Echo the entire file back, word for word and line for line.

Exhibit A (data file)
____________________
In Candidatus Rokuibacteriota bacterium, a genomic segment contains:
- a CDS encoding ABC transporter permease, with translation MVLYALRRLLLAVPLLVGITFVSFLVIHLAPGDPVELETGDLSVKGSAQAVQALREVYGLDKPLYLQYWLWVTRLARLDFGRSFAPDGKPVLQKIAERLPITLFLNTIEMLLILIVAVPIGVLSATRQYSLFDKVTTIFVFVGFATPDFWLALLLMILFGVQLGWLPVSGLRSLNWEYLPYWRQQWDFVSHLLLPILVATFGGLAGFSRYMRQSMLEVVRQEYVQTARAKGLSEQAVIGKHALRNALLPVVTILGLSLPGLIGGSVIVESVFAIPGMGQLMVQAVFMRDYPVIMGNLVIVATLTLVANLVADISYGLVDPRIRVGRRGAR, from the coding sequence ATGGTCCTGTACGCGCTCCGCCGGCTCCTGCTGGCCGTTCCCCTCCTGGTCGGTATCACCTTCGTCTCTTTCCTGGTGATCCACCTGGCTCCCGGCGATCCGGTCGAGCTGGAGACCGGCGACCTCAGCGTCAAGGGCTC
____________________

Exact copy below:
In Candidatus Rokuibacteriota bacterium, a genomic segment contains:
- a CDS encoding ABC transporter permease, with translation MVLYALRRLLLAVPLLVGITFVSFLVIHLAPGDPVELETGDLSVKGSAQAVQALREVYGLDKPLYLQYWLWVTRLARLDFGRSFAPDGKPVLQKIAERLPITLFLNTIEMLLILIVAVPIGVLSATRQYSLFDKVTTIFVFVGFATPDFWLALLLMILFGVQLGWLPVSGLRSLNWEYLPYWRQQWDFVSHLLLPILVATFGGLAGFSRYMRQSMLEVVRQEYVQTARAKGLSEQAVIGKHALRNALLPVVTILGLSLPGLIGGSVIVESVFAIPGMGQLMVQAVFMRDYPVIMGNLVIVATLTLVANLVADISYGLVDPRIRVGRRGAR, from the coding sequence ATGGTCCTGTACGCGCTCCGCCGGCTCCTGCTGGCCGTTCCCCTCCTGGTCGGTATCACCTTCGTCTCTTTCCTGGTGATCCACCTGGCTCCCGGCGATCCGGTCGAGCTGGAGACCGGCGACCTCAGCGTCAAGGGCTC